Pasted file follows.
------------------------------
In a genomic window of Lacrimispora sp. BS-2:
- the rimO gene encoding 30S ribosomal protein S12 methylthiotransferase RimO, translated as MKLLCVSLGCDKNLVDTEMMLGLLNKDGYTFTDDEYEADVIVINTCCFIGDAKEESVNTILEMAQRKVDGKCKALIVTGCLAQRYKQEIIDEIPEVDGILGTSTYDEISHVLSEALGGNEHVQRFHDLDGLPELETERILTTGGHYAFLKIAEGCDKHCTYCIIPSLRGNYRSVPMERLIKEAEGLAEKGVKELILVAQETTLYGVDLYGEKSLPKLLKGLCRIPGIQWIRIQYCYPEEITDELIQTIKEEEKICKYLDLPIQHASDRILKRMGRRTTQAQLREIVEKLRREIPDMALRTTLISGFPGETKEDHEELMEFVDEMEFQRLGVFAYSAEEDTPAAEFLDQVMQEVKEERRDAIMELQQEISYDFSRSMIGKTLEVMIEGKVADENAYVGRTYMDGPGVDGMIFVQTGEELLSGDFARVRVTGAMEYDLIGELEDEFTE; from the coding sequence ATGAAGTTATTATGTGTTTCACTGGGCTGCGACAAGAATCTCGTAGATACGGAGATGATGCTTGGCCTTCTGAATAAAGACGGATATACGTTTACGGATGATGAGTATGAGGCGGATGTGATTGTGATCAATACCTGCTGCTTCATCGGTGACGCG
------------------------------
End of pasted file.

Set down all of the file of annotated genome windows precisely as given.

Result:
In a genomic window of Lacrimispora sp. BS-2:
- the rimO gene encoding 30S ribosomal protein S12 methylthiotransferase RimO, translated as MKLLCVSLGCDKNLVDTEMMLGLLNKDGYTFTDDEYEADVIVINTCCFIGDAKEESVNTILEMAQRKVDGKCKALIVTGCLAQRYKQEIIDEIPEVDGILGTSTYDEISHVLSEALGGNEHVQRFHDLDGLPELETERILTTGGHYAFLKIAEGCDKHCTYCIIPSLRGNYRSVPMERLIKEAEGLAEKGVKELILVAQETTLYGVDLYGEKSLPKLLKGLCRIPGIQWIRIQYCYPEEITDELIQTIKEEEKICKYLDLPIQHASDRILKRMGRRTTQAQLREIVEKLRREIPDMALRTTLISGFPGETKEDHEELMEFVDEMEFQRLGVFAYSAEEDTPAAEFLDQVMQEVKEERRDAIMELQQEISYDFSRSMIGKTLEVMIEGKVADENAYVGRTYMDGPGVDGMIFVQTGEELLSGDFARVRVTGAMEYDLIGELEDEFTE; from the coding sequence ATGAAGTTATTATGTGTTTCACTGGGCTGCGACAAGAATCTCGTAGATACGGAGATGATGCTTGGCCTTCTGAATAAAGACGGATATACGTTTACGGATGATGAGTATGAGGCGGATGTGATTGTGATCAATACCTGCTGCTTCATCGGTGACGCG